One of my all time favourite musical studies is from Donald S. Reinhardt’s ‘Selection Of Concone Studies: number 9. I first came across this wonderful study in a lesson with the great trumpeter Philip Jones, at Chetham’s School of Music in Manchester, U.K. I was also set it to learn when I was studying with the great trumpeter John Wilbraham. John was a perfectionist and paid tremendous attention to detail. He would study the simplest things for hours on end and his tremendous enthusiasm was infectious. He was always an inspiration to me and his achievements on the trumpet are immense.
John had a great sense of humour. For instance, he wanted to form an organisation called Alcoholics Unanimous. This would be for people who were considering giving up drinking. They would phone ‘AU’ who would immediately proceed to talk you out of it! He was affectionately known as Jumbo. Actually, this was not because of his immense size, but due to his telephone exchange number in Baron’s Court being 747!
I have revisited this study a lot of late and have taken it to pieces still further in my correspondence with the internationally renowned pedagog, Kristian Steenstrup. I also practice the study by changing the key to four sharps, reading down a semitone, transposing up a tone etc. I am looking for more flow of air, efficient breathing, making the best sound I can possibly imagine myself making and as much style and poise as I can muster. I am looking for a nice thick column of air and a nice vibration of the lips.
I am trying to avoid pressurising the sound and making a thin, bright sound. I do not want to blow in a forced manner which thins out the air, causing a thin, brittle, hard sound. A thicker column of air is required here. I think of how I would sing the study. I like to use the syllable touw, both physically and mentally as I sing and play the melody. I deliberately do not change this mental syllable as I change registers, either. Always a wide, open sound. This touw syllable leaves the tongue quite low in the mouth, allowing a thicker column of air to the lips, resulting in them vibrating with a bigger sound. I try to avoid blowing too hard, or too loud. Blow ’round’ and not so hard. The air is not that ‘fast’ but open. Think of the entire study being very round and beautiful. I make sure that as I descend to the low Cs I am singing in the brain so I can perform the manoeuvre smoothly and without force. I keep singing in the head right through this study. Every note must be mentally sung in the head as you play. The thinking, whilst playing, is so similar to singing, except a singer uses the larynx whilst we use the facial nerves to vibrate the lips. I find that control over the lips is impossible to achieve through feel. We have to do it by ‘singing’ in the brain as we play. We don’t develop control by blowing hard or forcing through, but by singing in the brain and supplying wind to the lips. It is far easier to be precise with the embouchure whilst singing in the head whilst playing. We can not manipulate the embouchure through feel as the movements are too subtle and small. Brass players are determined to want to ‘feel’ a certain way when they play. This feel is just a feedback and doesn’t tell the brass player very much. The two things the lips need to vibrate is the song in the brain and a supply of moving wind. If I may get technical now: we have a motor nerve coming down the side of the face, from the brain, which tells the lips what to do. This is the seventh cranial nerve and when we order sound from the brain the signal travels down this nerve to control the lips. We have a sensory nerve which goes from the lips, back to the brain, which tells the brain how the lips feel. People try to play by relying on the reports fed back to the brain by the fifth cranial nerve.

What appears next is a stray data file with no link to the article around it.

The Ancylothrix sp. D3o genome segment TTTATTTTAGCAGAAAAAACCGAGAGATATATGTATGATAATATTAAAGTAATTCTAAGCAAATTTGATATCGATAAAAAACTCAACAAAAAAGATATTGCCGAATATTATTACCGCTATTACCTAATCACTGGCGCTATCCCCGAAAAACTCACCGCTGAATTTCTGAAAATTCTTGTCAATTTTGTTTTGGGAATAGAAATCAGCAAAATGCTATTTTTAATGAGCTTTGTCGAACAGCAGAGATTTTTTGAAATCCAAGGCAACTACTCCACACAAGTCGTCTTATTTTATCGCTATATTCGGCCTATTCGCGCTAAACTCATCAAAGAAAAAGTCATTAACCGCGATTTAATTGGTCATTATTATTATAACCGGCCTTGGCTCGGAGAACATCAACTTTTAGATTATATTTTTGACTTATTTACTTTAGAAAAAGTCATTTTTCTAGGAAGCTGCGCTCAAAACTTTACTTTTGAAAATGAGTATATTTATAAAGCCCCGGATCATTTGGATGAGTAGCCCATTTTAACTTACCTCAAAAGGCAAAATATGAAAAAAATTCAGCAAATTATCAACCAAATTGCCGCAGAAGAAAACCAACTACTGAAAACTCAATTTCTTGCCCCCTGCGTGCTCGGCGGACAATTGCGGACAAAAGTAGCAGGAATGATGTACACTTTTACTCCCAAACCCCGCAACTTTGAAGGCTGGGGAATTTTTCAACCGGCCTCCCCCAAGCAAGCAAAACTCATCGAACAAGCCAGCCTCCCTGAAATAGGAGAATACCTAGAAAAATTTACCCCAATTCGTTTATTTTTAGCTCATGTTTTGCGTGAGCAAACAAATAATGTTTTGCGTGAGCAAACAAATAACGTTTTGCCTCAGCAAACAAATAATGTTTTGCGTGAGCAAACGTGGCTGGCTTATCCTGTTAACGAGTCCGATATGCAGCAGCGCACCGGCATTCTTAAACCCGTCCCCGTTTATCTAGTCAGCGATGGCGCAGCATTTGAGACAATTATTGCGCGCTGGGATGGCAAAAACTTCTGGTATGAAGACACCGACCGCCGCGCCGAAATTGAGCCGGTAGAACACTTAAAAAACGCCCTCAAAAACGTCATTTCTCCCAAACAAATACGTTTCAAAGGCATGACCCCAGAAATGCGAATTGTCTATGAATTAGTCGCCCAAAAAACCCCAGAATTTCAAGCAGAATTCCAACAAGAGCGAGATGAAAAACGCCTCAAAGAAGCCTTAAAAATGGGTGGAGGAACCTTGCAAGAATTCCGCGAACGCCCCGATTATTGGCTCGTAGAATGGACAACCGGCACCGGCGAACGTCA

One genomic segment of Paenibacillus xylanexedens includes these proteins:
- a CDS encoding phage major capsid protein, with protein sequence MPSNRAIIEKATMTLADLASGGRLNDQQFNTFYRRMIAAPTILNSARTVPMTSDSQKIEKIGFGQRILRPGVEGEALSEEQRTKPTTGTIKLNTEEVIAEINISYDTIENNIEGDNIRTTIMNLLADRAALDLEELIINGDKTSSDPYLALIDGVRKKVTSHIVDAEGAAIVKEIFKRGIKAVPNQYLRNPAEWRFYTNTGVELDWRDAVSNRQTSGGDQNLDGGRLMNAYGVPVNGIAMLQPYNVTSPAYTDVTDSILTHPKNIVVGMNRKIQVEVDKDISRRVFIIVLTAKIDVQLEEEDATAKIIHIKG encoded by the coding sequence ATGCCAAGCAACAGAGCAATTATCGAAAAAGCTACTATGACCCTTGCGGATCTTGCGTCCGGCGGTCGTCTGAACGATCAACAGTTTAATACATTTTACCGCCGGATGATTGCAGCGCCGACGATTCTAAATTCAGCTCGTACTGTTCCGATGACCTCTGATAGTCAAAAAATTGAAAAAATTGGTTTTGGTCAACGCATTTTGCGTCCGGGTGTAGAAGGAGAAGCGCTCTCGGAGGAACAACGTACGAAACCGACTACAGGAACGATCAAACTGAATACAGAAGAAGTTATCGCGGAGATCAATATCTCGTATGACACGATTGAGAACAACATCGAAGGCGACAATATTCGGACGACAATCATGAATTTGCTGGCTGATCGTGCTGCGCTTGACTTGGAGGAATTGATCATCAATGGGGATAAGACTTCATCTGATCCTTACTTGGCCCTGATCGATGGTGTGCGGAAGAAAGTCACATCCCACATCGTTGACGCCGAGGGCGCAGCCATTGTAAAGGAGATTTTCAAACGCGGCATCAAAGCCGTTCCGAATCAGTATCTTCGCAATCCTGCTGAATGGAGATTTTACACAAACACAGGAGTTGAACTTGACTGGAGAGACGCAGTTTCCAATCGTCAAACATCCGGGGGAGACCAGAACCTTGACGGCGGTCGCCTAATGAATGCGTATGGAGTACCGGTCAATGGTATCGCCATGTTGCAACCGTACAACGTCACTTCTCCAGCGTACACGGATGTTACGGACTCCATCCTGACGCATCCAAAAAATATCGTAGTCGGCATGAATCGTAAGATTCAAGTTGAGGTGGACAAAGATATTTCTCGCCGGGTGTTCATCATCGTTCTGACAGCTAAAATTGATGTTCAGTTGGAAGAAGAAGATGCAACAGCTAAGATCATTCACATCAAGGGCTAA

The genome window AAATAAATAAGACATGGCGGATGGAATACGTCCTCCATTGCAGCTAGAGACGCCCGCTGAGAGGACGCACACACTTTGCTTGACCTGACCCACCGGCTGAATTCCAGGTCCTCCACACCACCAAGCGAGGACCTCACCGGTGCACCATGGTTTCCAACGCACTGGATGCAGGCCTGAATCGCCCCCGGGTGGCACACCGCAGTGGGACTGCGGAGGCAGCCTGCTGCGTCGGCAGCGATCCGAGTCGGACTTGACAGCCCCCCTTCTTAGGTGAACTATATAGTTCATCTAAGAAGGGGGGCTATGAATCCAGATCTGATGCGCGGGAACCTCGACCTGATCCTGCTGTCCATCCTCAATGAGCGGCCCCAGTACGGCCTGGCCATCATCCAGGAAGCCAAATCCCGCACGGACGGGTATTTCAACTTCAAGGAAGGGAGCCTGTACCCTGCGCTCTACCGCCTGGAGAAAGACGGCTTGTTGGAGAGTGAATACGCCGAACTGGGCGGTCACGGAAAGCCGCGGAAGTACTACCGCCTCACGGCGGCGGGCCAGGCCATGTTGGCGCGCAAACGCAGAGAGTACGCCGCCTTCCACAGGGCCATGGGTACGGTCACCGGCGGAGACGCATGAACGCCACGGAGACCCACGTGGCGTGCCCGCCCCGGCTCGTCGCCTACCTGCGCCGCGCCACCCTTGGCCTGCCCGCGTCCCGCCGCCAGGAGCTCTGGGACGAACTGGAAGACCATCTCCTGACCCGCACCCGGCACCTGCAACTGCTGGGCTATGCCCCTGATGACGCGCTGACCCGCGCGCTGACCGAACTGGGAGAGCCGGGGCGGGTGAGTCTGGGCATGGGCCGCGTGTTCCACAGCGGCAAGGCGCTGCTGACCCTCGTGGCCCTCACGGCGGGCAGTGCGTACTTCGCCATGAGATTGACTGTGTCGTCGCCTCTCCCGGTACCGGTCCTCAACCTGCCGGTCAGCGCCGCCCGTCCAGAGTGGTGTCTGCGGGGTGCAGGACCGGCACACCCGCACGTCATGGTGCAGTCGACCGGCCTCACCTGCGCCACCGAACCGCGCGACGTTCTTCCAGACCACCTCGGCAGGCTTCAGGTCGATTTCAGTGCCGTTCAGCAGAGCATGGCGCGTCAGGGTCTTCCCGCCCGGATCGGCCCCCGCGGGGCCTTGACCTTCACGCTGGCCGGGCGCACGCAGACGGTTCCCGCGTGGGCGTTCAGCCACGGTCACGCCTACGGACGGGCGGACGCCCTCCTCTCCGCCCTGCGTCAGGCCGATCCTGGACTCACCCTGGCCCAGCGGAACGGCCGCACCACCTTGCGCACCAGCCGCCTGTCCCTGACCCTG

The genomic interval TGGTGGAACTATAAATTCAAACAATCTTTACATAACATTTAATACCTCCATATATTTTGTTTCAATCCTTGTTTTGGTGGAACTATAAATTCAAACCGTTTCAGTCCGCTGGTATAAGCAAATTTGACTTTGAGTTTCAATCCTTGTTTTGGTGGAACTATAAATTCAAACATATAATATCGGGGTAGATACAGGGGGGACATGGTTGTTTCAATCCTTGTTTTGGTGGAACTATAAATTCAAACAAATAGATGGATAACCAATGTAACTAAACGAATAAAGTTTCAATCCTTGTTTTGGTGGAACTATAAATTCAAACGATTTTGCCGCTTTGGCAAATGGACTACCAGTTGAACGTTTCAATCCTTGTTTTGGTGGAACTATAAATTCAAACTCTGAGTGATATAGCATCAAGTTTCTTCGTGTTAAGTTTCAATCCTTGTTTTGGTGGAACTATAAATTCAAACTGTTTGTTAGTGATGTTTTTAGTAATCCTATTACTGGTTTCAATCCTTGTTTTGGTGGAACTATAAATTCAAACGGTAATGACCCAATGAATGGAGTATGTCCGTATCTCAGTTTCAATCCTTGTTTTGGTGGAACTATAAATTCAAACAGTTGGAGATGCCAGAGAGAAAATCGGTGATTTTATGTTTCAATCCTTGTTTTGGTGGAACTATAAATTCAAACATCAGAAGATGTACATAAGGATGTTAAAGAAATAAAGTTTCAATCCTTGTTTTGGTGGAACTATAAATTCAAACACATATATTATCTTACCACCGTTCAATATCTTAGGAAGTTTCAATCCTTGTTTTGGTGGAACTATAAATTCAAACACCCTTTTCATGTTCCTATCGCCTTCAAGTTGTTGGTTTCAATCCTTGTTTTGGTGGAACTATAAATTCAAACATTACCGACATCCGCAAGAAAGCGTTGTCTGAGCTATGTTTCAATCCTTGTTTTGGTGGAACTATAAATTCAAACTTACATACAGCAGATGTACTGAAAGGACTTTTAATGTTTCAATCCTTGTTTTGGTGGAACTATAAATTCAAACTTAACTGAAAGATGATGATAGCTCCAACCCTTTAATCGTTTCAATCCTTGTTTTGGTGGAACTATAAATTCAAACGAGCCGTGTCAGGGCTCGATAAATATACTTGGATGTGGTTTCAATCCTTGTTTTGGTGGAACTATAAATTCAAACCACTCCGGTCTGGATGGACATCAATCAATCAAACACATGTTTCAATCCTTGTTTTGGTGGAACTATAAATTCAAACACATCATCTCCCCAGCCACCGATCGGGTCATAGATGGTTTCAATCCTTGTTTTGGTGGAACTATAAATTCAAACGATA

This is not valid information to rely on. The report back from the sensory nerve is already in the past, so what we deal is irrelevant. The only information we need is the signal going from the brain telling the lips how to vibrate. Therefore, what the really great players, the ‘naturals’, have always just thought about how the music should sound and that is how it happens. The rest of us are trying to ‘feel’ our way through. I find that when the ratio of our thinking, between ‘sound and feel’ is tipped in favour of the sound, (the emphasis being placed on music rather than what the embouchure feels like) the embouchure starts to work better and ’embouchure problems start to disappear. Always practice ‘sounding great’. if you start getting a bit tired and it doesn’t sound so good STOP! Go back to the concepts; work with the air, sing through the parts; imagine how good it can sound like; then, when you play again you sound your best. “We become what we do! Play to sound great, don’t practice to get tired!” – Kristian Steenstrup. It’s not about how much you do, or how many repetitions you do, it is about how good you sound whilst you are playing that counts. Let the trumpet in your hand become a mirror of your thoughts. Most of the time, people are working too hard and forcing too much. Unfortunately, this influences the sound adversely. This study is perfect for all the above concerns.
Other matters for consideration:
a) breathe in time at the beginning, on the fourth beat. This establishes a pulse.
b) make sure the fingers are moving precisely
c) when making a change to a difficult high note, make sure you make the preceding low note a thing of beauty
d) don’t be afraid to breathe regularly and deeply
e) blow freely, without force
f) continually mentally sing toh, tah or touw through every note to keep the tongue position low, allowing a free flow of air
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